Deductive Approach

Furthermore, in this qualitative research, deductive research has been used. The deductive approach involves the development of a clear theoretical position prior to the collection of data. Which is in contrast to the inductive approach that starts by exploring data, followed by developing theories from the gathered data and subsequently relating it to literature (Saunders et al., 2009). Using a deductive approach was relevant in this study due to the availability and amount of theory and articles related to green purchasing behavior. These theoretical frameworks may serve as enablers in identifying thoughts and motivators towards the green purchasing behavior of young Swedish consumers.
 

Methods of Data Collection

Focus Groups

This research paper will use focus groups as a research method in order to collect qualitative data. Bente Halkier (2010) defines focus groups as a combination of group interaction and a predetermined subject of the discussion made by the researcher(s). Another definition, made by Krueger and Casey (2009), describes focus groups as “… carefully planned discussion designed to obtain perceptions on a defined area 24 of interest in a permissive, non-threatening environment”. A focus group is not to be compared to a regular group, as it is a special type of group in regard to purpose, size, composition, and practices. The purpose of using a focus group is to listen and subtract information in the form of opinions and experiences of the participants, with regards to a specific subject. The size of focus groups is normally composed of five to ten participants but can range from four to twelve. When deciding upon the size, substantially one has to take the purpose of the focus group into account. If one wishes to have a rather deep and intimate discussion, one would preferably have a smaller group. However, if the purpose is to gain substantially diverse opinions one would go for more participants. Additionally, when selecting participants for the focus group, the goal is to create homogeneity in characteristics amongst the participants. The homogenous characteristics are chosen by the researcher(s) beforehand and could include gender, age, lifestyle, occupation and more (Krueger and Casey, 2009).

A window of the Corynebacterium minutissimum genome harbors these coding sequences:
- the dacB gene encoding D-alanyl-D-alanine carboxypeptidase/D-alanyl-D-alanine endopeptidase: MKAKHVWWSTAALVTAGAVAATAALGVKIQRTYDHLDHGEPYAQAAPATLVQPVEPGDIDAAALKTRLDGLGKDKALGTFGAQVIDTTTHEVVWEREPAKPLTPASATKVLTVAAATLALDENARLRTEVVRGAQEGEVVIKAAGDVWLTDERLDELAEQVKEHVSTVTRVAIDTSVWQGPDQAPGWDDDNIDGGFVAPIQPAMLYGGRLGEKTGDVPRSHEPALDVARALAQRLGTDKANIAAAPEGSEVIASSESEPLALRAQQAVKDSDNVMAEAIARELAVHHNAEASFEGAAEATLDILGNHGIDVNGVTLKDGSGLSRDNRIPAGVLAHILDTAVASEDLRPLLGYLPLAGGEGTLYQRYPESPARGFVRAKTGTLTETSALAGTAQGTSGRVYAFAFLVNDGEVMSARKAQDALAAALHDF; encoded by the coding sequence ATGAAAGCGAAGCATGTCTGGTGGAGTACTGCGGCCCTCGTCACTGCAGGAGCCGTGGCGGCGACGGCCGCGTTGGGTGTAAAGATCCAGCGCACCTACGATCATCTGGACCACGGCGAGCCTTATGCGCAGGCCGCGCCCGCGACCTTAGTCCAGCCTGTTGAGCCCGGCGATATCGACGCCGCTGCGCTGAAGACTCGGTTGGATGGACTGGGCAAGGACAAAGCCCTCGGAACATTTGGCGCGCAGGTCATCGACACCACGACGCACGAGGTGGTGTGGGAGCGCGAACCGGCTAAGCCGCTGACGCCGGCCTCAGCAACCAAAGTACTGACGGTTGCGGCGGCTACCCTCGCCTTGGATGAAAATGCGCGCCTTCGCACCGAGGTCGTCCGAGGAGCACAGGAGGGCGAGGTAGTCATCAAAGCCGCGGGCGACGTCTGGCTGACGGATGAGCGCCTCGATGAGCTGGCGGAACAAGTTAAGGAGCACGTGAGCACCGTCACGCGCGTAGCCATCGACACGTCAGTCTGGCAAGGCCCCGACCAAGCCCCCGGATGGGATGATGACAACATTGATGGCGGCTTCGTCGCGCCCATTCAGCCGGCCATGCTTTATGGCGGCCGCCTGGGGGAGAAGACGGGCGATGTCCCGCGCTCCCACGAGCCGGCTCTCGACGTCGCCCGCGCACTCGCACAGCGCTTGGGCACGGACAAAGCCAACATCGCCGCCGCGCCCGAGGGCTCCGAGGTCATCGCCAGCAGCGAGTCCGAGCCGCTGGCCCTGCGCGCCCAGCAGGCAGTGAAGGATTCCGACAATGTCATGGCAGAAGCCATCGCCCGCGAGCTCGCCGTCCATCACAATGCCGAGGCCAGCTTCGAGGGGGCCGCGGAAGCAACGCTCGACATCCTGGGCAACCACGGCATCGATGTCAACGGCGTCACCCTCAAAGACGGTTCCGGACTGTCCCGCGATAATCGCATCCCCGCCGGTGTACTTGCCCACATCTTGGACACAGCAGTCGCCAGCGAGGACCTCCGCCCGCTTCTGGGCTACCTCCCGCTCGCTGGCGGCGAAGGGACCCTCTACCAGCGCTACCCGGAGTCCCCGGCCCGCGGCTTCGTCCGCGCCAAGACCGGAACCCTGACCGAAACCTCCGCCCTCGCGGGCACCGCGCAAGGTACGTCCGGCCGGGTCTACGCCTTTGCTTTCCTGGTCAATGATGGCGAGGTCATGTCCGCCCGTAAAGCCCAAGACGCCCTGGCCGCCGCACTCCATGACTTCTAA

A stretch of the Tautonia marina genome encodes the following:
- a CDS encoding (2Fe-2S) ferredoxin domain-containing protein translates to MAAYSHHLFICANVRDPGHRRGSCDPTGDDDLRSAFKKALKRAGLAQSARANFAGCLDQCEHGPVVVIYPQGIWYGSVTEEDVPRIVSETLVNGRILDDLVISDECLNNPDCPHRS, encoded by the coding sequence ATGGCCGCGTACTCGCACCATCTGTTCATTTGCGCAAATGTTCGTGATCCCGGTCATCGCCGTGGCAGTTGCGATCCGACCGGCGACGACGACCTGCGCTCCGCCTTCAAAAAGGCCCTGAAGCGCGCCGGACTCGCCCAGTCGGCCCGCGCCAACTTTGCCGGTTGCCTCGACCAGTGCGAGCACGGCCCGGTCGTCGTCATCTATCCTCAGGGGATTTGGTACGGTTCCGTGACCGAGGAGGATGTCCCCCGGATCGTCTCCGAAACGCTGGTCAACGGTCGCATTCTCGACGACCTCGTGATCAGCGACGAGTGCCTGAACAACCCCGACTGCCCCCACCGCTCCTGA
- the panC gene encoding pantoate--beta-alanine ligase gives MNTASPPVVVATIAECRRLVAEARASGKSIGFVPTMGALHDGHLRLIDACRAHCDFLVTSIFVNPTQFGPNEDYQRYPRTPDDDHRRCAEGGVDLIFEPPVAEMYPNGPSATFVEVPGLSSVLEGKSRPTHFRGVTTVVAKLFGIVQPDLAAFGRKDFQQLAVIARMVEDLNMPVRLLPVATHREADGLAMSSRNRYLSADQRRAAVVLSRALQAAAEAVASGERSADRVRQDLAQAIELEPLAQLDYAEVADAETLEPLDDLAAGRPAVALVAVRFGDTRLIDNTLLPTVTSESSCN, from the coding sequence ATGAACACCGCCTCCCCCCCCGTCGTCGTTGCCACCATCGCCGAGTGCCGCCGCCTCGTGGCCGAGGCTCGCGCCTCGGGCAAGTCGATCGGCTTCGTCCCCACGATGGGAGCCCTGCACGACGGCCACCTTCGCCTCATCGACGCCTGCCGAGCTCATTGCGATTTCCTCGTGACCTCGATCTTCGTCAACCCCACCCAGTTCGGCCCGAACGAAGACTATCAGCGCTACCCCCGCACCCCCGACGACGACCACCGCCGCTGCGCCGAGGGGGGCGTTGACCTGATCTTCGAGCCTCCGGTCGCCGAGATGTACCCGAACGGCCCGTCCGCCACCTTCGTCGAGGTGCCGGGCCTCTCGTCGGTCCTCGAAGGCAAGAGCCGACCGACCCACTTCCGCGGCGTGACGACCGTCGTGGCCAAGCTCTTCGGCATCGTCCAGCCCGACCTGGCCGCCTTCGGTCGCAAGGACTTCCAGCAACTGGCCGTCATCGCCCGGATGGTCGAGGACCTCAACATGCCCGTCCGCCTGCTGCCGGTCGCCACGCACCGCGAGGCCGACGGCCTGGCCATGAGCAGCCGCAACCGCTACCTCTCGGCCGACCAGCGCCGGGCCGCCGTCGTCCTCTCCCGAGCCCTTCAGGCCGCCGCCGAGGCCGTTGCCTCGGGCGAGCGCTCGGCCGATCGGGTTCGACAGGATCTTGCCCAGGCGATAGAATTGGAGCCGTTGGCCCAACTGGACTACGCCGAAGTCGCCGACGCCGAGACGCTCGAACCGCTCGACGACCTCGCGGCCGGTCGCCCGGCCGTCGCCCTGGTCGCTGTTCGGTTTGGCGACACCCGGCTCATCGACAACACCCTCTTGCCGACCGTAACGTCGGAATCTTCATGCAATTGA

Kamberelis and Dimitriadis (2013) highlight the importance of creating a safe environment to enable interaction between the group members and encourage self-disclosure. This, in order to achieve a fundamentally effective focus group. A careful selection of space is substantial in order for the participants to feel comfortable. Preferably, one has to choose a space that is perceived as familiar to the participants. Furthermore, Halkier (2010) states the importance to select a neutral place with limited distractions, in addition to being familiar.
The reasoning behind selecting a focus group in order to answer the formulated research question is due to the many benefits derived from this method of qualitative research. Focus groups have great strength in generating data about interpretations, norms, and behavior within a specific social group. It focuses less on the individual’s behavior and opinions, and more about the social interaction between the participants. This allows the researcher(s) to derive more complex information, due to the many different experiences and opinions amongst the participants, and data about social practices, which could be difficult to develop from individual interviews (Halkier, 2010).

Sampling Method

Sampling is the act of choosing a small portion of a big population to observe in order to reach assumptions about the whole population (Saunders et al., 2009). Since the aim of the study is to understand the behavior of a specific group of people, the research question cannot be answered by just any people out in the world. Hence, the need for sampling is made apparent. Focus groups will be used in order to gather data to answer the research question, therefore the strategy for sampling has to be chosen accordingly (Krueger and Casey, 2009). The first step of the sampling process is to recognize suitable participants for the focus groups. This calls for a screening process which is a process where one decides upon the demographical and observable characteristics of suited participants for the focus groups. According to Kreuger and Casey (2009), the screens for this particular study is that the participants have to be between the ages of 20-26 and Swedish descendant. The next step of the process is to design a process in which one selects the participants for the focus group. In the case of this study, the design is based on the aim of the study, the screens for suitable participants, and the dates for the focus groups. The third step is to generate a pool of suitable participants. Kreuger and Casey (2009) state that the pool of participants is the next step of the sampling process, and there are several strategies to this such as list, ads, announcement, and nomination sampling. The pool of participants for this research was generated based on the screens and geographical convenience. Kreuger and Casey (2009) state that, in order to ensure an unbiased cross-selection, one can implement randomization to the sampling process. This is a process where the participants from the pool of suitable participants are chosen at random to ensure everyone an equal chance of being selected. Randomization was implemented to some extent to reduce selection bias.